@ From page 54 of ' When Two or Three '
@ for Farmers and Shipping
At the Organ of The.Regal, Edmonton
The American Society of Ancient
Instruments : Pavane ; Galiiard (Byrd) ; Chaconne (Purcell) ; Chimene (Sacchini).
Violet Gordon Woodhouse (harpsichord) : Sonata in D (Haydn)-i. Allegro; 2. Largo ; 3. Finale : Presto.
The Budapest String Quartet: Italian
Serenade in G (Wolf)
NORAH BROWN (soprano)
Tom Jones , whose broadcasts from the Grand Hotel, Eastbourne, were once so popular, has now formed his own quintet.
It may be remembered that
Tom Jones was born in Birmingham and comes of a large family of professional musicians. It is said that there were so many of them that they were able to form a complete orchestra, which enjoyed quite a reputation in the Midlands.
Directed by Sydney Phasey
Relayed from The New Victoria Cinema, Bradford
An Hour with the Holiday Makers
The Concertgebouw Trio of Amsterdam : Andante and Scherzo (Trio in D minor, Op. 49) (Mendelssohn)
Horowitz (pianoforte) : Arabesque,
Op. 18 (Schumann) ; Traumeswirren (Dream Visions), Op. 12, No. 7 (Schumann)
The Concertgebouw Ttio of Amsterdam : Theme and Variations (Trio in A minor) (Tchaikovsky)
The Two Final Singles Matches
Running Commentaries by Colonel R. H. BRAND and Major C. L. COOPER HUNT
Relayed from The Centre Court,
Following programmes may be interrupted until the conclusion of these matches
Major C. L.
including Weather Forecast and Bulletin for Farmers
A Commentary by Captain H. B. T. WAKELAM on the Fourth Test Match
Relayed from Old Trafford, Manchester
Captain H. B. T.
Leader, MONTAGUE BREARLEY
Conductor, STANFORD ROBINSON
A Broadcasting Revue for
Written by L. DU GARDE PEACH
Music and Additional Numbers by ERNEST LONGSTAFFE
The thousands of listeners who remember the happy Du Garde Peach/Ernest Longstaffe combination in the original Our Town, which was revived so successfully early this year, will look forward to the sparking and sparkling of their motor revue tonight. It is an entertainment for motorists, whether of seven or seventy horse-power. Traffic lights, gongs, burst tyres-all the humours of the road. And the song of the road will be constantly heard through merriment and satire.
Du Garde Peach is at his best and wittiest ; Longstaffe has been re-scoring the show for full orchestra during sleepless nights ; ' Effects ' will use all their gadgets-tanks, gravel-boxes, big drums.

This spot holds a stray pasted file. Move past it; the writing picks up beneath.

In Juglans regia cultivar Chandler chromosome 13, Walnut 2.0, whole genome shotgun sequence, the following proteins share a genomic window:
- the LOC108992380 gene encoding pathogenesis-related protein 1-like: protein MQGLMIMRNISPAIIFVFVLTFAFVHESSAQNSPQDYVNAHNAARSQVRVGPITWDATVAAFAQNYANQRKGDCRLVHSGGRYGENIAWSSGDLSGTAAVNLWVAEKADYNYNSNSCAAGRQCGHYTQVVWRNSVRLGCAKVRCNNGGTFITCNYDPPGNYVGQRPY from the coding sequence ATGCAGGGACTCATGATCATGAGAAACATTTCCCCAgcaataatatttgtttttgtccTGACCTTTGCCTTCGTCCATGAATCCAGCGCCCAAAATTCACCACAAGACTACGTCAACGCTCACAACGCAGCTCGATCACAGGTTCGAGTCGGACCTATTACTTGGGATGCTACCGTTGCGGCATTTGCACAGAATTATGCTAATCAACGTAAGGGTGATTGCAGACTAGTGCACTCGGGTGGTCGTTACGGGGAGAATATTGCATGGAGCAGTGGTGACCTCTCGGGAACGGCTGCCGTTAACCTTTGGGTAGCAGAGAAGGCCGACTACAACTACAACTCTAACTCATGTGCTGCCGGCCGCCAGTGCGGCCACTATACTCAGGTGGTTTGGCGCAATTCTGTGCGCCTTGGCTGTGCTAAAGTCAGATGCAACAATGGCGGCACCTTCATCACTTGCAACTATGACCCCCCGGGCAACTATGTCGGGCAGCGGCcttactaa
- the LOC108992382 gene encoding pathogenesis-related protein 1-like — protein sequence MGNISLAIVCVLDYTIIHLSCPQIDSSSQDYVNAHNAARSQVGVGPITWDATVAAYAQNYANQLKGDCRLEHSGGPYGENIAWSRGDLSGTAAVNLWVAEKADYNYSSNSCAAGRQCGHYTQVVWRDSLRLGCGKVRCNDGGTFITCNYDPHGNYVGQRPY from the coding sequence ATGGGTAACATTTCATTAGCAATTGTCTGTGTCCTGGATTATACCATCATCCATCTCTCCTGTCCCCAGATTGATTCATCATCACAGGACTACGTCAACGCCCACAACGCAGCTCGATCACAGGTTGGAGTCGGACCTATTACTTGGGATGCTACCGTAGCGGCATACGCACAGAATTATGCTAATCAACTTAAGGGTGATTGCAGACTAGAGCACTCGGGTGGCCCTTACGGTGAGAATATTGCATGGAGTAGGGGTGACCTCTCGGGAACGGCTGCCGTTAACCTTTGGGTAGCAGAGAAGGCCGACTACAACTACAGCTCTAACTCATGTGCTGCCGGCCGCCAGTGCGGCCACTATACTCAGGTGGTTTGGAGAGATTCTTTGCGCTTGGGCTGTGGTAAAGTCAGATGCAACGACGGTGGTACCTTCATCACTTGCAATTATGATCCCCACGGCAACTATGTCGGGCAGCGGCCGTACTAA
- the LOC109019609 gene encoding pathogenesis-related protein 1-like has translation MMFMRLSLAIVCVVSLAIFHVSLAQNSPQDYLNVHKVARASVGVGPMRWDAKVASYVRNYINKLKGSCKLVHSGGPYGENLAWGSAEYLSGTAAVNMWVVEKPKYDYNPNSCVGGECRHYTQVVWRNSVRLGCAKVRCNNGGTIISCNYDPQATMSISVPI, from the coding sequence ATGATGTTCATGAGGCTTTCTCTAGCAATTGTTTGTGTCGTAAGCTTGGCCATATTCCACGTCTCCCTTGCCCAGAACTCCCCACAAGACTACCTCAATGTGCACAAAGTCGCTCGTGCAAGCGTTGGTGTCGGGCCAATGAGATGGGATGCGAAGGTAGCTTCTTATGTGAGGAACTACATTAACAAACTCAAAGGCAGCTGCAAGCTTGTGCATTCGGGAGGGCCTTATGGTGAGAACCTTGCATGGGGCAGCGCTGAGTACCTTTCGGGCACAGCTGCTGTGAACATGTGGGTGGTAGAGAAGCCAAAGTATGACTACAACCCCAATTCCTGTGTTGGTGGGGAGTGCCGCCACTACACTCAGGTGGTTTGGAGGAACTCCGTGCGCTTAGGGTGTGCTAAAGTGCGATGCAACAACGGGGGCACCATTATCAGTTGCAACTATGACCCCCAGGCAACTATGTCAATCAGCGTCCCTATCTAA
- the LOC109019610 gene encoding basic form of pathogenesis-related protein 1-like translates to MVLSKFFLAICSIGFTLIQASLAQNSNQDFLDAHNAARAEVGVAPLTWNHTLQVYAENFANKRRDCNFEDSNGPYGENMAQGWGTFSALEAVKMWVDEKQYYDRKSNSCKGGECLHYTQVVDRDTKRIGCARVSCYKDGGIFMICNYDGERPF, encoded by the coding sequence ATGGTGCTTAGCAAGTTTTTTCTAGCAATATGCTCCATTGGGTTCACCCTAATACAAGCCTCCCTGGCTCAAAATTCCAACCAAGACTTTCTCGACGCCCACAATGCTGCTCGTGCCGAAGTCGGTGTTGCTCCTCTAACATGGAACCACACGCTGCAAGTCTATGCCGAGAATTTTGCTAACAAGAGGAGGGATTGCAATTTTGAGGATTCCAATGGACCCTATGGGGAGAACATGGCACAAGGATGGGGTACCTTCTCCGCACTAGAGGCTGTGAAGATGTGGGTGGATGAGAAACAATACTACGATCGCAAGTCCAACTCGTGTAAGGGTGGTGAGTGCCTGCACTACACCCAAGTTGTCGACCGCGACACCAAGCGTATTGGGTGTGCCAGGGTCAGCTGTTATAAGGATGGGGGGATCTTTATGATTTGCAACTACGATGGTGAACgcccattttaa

The cast includes artists straight from Stop Press which has just finished its tun at the Adelphi. Vivienne Chatterton , famous as Mrs. Pewter; John Rorke , never absent from one's thoughts of ' Old Music-Halls ' ; Dick Francis , who was Mr. Blue Beard in Blue Beard with Leonard Henry , and who was in Entre Nous with Ivy St. Helier, and in Breakfast in Evening Dress. This popular comedian, who is going into Tulip Time at the Alhambra, is to play the parts of many motorists tonight.
This revue will be repeated in the Regional programme tomorrow night
du Garde Peach
including Weather Forecast and Forecast for Shipping
by G. D. CUNNINGHAM
From the Concert Hall, Broadcasting
Walford Hyden hails from the Potteries. He studied with Matthay and Corder at the Royal Academy of Music. Then toured Europe, America, and the Colonies. For many years Walford Hyden was musical director for Pavlova, and after her death wrote a book on her. He conducted the Russian opera and ballet at the Lyceum Theatre in 1932 and also ' Waltzes from Vienna' at the Alhambra Theatre. Among numerous of his compositions that have been broadcast are : ' Round the Town ', ' The Chink and the Child ', and two light operettes-' Flower of a Thousand Nights ' and ' The Legend of Silence '.
Glinka wrote the orchestral piece Kamarinskaya on two folk-songs (a bridal song, and a snatch of gypsy dance-melody from which the composition takes its name) in 1848 for the Governor of Warsaw's private orchestra. Glinka was the least self-conscious of geniuses (or almost geniuses). In composing Kamarinskaya he had no aim deeper than the killing of boredom during an empty winter ; actually, he was laying the foundation stone of Russian symphonic music. ' Kamarinskaya is astonishingly original', wrote Tchaikovsky. ' From it all the Russian composers who have followed Glinka (including myself) continue to this day to borrow contrapuntal and harmonic combinations directly they have to develop a Russian dance tune. Glinka managed to concentrate in one short work what a dozen second-rate talents would have invented only with the whole expenditure of their powers '.